This thesis proposes that an account of first-person reference and first-person thinking requires an account of practicalknowledge. At a minimum, first-person reference requires at least a capacity for knowledge of the intentional act of reference. More typically, first-person reasoning requires deliberation and the ability to draw inferences while entertaining different 'I' thoughts. Other accounts of first-person reference--such as the perceptual account and the rule-based account--are criticized as inadequate. An account of practicalknowledge is provided (...) by an interpretation of GEM Anscombe's account in her landmark monograph "Intention". (shrink)
Jason Stanley presents a startling and provocative claim about knowledge: that whether or not someone knows a proposition at a given time is in part determined by his or her practical interests, i.e. by how much is at stake for that person at that time. In defending this thesis, Stanley introduces readers to a number of strategies for resolving philosophical paradox, making the book essential not just for specialists in epistemology but for all philosophers interested in philosophical methodology. (...) Since a number of his strategies appeal to linguistic evidence, it will be of great interest to linguists as well. (shrink)
When making an assessment of animal welfare, it is important to take environmental (housing) or animal-based parameters into account. An alternative approach is to focus on the behavior and appearance of the animal, without making actual measurements or quantifying this. None of these tell the whole story. In this paper, we suggest that it is possible to find common ground between these (seemingly) diametrically opposed positions and argue that this may be the way to deal with the complexity of animal (...) welfare. The model will have to be acceptable for the different parties that will be affected by it and real benefits for the animal should result from it. This will be the basis of a practical ethical approach. All this can be condensed into a model that essentially is made up out of three basic elements: the classical welfare analysis with an existing welfare assessment tool, an assessment of the stockholder, and an implementation of the Free Choice Profiling technique. This new framework does not pretend to be a different or better animal welfare matrix; it is intended to integrate existing knowledge and to provide a practical tool to improve animal welfare. It identifies whether there are welfare problems on a farm, if present whether these problems are caused by the housing system or the stockholder, and what can be done to improve the situation. (shrink)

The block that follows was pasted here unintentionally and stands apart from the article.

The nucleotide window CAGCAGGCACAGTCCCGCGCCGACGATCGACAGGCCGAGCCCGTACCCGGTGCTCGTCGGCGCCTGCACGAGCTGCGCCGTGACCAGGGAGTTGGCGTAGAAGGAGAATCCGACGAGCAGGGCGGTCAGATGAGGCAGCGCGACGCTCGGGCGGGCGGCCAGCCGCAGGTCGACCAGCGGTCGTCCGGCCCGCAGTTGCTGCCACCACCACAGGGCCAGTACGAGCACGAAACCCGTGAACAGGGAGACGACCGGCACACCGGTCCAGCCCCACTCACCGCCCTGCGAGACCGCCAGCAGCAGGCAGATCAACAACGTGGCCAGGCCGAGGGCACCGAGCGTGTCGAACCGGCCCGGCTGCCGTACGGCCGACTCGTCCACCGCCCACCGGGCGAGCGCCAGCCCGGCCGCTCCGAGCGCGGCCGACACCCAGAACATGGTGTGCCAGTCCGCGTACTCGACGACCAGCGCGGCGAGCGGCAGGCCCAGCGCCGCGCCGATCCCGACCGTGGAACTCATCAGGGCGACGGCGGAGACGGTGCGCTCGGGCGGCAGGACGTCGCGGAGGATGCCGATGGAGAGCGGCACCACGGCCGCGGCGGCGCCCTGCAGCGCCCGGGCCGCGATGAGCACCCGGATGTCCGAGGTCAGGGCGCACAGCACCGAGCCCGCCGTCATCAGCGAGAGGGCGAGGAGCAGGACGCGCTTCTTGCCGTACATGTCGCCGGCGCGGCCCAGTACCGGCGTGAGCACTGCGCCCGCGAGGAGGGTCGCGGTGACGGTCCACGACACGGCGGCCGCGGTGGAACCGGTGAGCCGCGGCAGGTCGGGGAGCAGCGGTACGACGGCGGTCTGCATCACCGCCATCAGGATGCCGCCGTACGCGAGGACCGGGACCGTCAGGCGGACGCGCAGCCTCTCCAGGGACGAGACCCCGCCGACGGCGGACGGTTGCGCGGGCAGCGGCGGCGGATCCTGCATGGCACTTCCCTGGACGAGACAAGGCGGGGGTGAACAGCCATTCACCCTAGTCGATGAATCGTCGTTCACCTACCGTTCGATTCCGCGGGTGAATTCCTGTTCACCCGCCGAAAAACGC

Recently, some philosophers have defended the idea that knowledge is an interest-relative notion. According to this thesis, whether an agent knows P may depend on the practical costs of her being wrong about P. This perspective marks a radical departure from traditional accounts that take knowledge to be a purely intellectual concept. I think there is much to say on behalf of the interest-relative notion. In this paper, I report on some new evidence which strongly suggests that (...) ordinary people’s attributions of knowledge are in fact sensitive to practical interests. This is noteworthy because recent experiments have been interpreted by many to support the opposite conclusion. I also argue that the new results support an invariantist but interest-relativist account of knowledge, a thesis known as Interest Relative Invariantism (IRI). I do not make the case here that IRI gives us the very best explanation of the results presented here. Any such attempt would require an in-depth survey of the last few decades of work in epistemology. I only want to argue here that IRI gives us a simple and elegant explanation of the new data, and that the same cannot be said about traditional contextualism, a leading competitor to IRI. (shrink)